In case you wondered why, when you fly over farming areas, you see a lot of green circles on the ground, this is why—the pivot turns on a central point, watering a circular area. They do make pivots now with an arm that can extend outward at the corners, but these systems are expensive, so they are not the sort of thing you replace simply because there is some new tweak that looks good.
There is a lot more about the invention of the pivot and its impact in my book, Midwest Maize, but I couldn’t resist at least showing the early version of this system.
And because you probably won’t see the actual pivot very often, but rather the outstretched arm that carries the water, here’s what that outstretched arm looks like.
For those who have seen only nice, soft, grassy sod being unrolled onto lawns, it may be hard to imagine what sod was like on the prairies and plains of the Midwest when the first settlers began trying to farm the region. It was not soft and definitely couldn’t be rolled up. It was almost a solid mass of tough roots and rhizomes extending four or more inches into the earth. The plants growing on the prairie were ideally suited to an environment where flood and drought alternated and brush fires were common. Deep, strong roots meant survival.
Sod was so tough that, before blacksmith John Deere created a plow that could cut through the sod, people often resorted to using axes to chop through the sod, to get to dirt where they could plant seeds. Farmers in the region became known as “sodbusters,” because they really did have to “bust” the sod if they wanted to plant anything.
However, sod could be useful. It was thick and heavy and nearly indestructible. In a region virtually defined by a lack of trees, this rough, thick, woody mat was often cut up and used as building material. In Nebraska, it became known as Nebraska marble. Soddies—houses built of sod—became a common sight on the early prairie. Walls inside and out would be “plastered” with clay, to keep dirt from crumbling into the house, and to protect the exterior from the weather.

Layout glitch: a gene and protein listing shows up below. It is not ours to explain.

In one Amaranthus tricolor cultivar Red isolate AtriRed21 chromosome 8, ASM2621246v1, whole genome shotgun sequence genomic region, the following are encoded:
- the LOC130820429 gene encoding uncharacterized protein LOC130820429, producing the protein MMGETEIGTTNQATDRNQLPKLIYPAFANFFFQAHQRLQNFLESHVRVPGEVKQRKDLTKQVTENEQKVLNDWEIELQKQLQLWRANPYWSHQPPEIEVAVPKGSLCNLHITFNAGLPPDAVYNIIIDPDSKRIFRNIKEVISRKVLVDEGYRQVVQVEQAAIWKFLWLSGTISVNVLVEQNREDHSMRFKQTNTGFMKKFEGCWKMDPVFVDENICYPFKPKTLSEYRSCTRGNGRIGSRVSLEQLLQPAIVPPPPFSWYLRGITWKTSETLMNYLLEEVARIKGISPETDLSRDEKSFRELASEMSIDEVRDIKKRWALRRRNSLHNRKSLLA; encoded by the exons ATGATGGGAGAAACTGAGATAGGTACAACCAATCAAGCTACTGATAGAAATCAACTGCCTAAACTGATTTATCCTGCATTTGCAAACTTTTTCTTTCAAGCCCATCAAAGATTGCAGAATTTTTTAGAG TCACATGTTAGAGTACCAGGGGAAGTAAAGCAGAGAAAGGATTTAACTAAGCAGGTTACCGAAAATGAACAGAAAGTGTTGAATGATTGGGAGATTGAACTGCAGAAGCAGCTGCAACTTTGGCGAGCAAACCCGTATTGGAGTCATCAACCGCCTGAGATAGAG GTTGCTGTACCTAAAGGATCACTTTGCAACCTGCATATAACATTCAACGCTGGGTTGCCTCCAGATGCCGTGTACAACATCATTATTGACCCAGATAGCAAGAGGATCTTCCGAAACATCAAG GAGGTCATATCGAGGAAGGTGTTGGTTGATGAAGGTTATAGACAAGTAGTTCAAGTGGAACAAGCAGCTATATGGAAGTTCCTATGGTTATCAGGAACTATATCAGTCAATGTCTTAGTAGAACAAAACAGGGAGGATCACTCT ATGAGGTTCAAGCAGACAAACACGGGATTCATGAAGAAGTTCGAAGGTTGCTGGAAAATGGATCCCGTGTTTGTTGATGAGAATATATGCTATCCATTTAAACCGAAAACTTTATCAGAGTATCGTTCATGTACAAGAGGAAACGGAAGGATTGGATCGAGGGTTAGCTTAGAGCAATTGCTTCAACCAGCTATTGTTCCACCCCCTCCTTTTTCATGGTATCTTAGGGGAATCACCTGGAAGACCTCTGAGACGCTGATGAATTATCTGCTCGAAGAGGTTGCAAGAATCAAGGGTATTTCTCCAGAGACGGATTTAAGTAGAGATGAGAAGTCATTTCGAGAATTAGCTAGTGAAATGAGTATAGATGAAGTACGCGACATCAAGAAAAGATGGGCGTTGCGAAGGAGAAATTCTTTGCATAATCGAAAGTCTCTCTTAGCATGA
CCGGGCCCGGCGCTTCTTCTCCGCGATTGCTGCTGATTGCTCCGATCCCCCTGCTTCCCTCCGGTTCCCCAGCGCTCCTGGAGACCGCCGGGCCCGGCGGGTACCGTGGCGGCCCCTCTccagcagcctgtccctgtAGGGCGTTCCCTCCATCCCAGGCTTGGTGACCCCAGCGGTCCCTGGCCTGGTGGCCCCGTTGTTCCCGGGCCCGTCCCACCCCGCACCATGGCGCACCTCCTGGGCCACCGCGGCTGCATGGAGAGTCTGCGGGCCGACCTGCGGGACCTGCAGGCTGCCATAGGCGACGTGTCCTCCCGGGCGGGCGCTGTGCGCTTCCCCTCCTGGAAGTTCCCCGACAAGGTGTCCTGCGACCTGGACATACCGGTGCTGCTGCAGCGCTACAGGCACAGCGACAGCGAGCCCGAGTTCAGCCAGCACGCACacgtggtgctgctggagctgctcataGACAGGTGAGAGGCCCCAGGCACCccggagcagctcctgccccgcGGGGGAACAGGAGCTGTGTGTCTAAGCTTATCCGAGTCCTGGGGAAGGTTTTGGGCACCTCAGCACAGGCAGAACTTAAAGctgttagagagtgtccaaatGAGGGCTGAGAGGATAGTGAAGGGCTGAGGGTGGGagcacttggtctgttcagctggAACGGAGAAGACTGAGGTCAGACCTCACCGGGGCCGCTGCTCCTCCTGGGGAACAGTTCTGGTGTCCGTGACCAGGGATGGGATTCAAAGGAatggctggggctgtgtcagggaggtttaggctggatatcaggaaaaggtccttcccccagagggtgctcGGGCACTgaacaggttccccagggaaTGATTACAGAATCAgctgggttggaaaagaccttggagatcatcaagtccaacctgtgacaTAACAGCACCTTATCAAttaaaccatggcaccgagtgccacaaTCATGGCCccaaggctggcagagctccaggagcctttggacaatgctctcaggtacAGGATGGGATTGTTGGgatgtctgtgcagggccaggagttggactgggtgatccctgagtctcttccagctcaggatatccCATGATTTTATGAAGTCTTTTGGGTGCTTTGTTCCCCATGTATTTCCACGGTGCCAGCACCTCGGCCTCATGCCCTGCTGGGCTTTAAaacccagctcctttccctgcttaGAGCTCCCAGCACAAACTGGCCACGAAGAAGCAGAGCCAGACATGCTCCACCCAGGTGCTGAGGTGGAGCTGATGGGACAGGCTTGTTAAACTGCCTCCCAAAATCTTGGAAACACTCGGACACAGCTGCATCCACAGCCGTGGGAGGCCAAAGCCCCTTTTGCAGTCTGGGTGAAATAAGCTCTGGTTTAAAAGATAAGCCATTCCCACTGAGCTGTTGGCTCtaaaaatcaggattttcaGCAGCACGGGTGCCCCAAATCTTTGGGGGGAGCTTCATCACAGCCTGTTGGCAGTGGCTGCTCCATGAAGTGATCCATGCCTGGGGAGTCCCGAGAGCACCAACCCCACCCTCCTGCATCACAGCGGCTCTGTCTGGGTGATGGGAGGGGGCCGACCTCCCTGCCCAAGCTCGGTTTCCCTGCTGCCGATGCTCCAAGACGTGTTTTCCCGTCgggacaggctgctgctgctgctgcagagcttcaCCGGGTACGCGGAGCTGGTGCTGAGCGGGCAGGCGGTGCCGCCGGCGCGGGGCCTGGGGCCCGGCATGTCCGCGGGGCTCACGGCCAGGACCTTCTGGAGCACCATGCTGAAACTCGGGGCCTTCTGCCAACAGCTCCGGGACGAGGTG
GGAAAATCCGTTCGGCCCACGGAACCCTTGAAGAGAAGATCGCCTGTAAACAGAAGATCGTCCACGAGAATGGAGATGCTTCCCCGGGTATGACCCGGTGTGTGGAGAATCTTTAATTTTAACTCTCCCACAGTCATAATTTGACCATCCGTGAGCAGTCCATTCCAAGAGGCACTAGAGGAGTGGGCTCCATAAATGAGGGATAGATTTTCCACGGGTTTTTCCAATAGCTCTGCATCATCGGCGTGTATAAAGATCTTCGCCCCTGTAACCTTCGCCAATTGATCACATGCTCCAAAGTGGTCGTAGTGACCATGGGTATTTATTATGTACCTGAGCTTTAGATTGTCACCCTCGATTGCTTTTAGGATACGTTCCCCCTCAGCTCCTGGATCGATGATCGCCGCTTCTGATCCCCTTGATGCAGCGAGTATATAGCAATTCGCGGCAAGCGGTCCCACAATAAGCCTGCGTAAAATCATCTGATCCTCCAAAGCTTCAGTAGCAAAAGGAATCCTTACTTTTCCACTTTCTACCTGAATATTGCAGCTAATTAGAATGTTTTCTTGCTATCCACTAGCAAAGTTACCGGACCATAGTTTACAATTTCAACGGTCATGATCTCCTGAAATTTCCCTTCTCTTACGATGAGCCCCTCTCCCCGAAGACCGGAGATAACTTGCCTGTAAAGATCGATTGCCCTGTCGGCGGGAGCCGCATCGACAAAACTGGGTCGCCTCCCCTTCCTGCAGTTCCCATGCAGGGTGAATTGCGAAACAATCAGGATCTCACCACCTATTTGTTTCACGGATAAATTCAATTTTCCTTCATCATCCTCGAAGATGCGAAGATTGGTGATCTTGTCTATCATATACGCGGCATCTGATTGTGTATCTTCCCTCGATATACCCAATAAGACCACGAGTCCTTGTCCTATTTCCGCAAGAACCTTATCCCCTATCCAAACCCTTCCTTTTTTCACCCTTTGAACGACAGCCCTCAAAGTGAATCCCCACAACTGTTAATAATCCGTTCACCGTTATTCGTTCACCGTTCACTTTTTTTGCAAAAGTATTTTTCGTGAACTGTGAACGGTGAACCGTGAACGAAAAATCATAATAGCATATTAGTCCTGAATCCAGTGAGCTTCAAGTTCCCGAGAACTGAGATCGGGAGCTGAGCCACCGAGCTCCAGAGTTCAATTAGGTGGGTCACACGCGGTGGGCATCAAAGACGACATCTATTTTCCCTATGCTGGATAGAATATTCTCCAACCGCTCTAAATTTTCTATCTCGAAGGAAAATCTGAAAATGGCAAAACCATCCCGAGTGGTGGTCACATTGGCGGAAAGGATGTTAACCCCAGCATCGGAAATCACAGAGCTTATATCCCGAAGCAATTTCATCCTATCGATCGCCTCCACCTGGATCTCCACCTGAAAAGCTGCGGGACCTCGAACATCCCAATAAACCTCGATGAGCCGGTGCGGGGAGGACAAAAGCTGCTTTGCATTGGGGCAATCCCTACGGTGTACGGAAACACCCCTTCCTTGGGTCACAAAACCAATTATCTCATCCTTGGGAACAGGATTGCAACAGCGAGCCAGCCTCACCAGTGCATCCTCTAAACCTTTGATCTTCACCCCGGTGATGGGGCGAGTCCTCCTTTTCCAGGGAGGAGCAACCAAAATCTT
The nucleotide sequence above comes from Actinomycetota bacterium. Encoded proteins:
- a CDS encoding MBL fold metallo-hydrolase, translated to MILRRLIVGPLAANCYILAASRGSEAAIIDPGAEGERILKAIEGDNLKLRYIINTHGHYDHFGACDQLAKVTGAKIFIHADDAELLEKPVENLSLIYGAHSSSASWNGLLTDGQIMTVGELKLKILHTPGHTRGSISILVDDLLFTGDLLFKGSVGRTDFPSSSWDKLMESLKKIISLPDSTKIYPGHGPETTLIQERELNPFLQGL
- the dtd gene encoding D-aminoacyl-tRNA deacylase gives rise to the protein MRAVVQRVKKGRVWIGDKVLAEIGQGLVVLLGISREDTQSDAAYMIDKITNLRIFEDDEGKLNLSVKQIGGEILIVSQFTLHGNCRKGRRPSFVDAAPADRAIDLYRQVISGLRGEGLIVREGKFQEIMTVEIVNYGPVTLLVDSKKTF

I had read of sod houses, of course, when studying U.S. history, but at Pioneer Village, I had the chance to tour one. I thought that, for all its roughness, it was surprisingly handsome. Definitely “prairie style.”
It took eleven acres of prairie sod to make up the three-foot-thick walls of this soddie. I was surprised by how much cooler it was inside the soddie than it was outside. A sod house, with its thick, insulating walls, would have been ideal in this region of temperature extremes.
Outside the indoor museum, one enters the “village” itself—twelve historic buildings around a broad, tree-shaded lawn. Ranged around the “town” are other relics from the past, including some early forms of now-important farm equipment.
Each building—barns, houses, church, stores, schoolhouse, Pony Express station, print show, doctor’s office—is home to its own collection. The toy store is filled with antique toys. The barns are crammed with tools and inventions no longer at home on farms. The shelves and counters of the general store are crowded with the goods from bygone eras. The schoolhouse has all its original furnishings. The collections are fascinating, but the buildings themselves are wonderful, as well. They are all original buildings that have been rescued, moved here, and restored.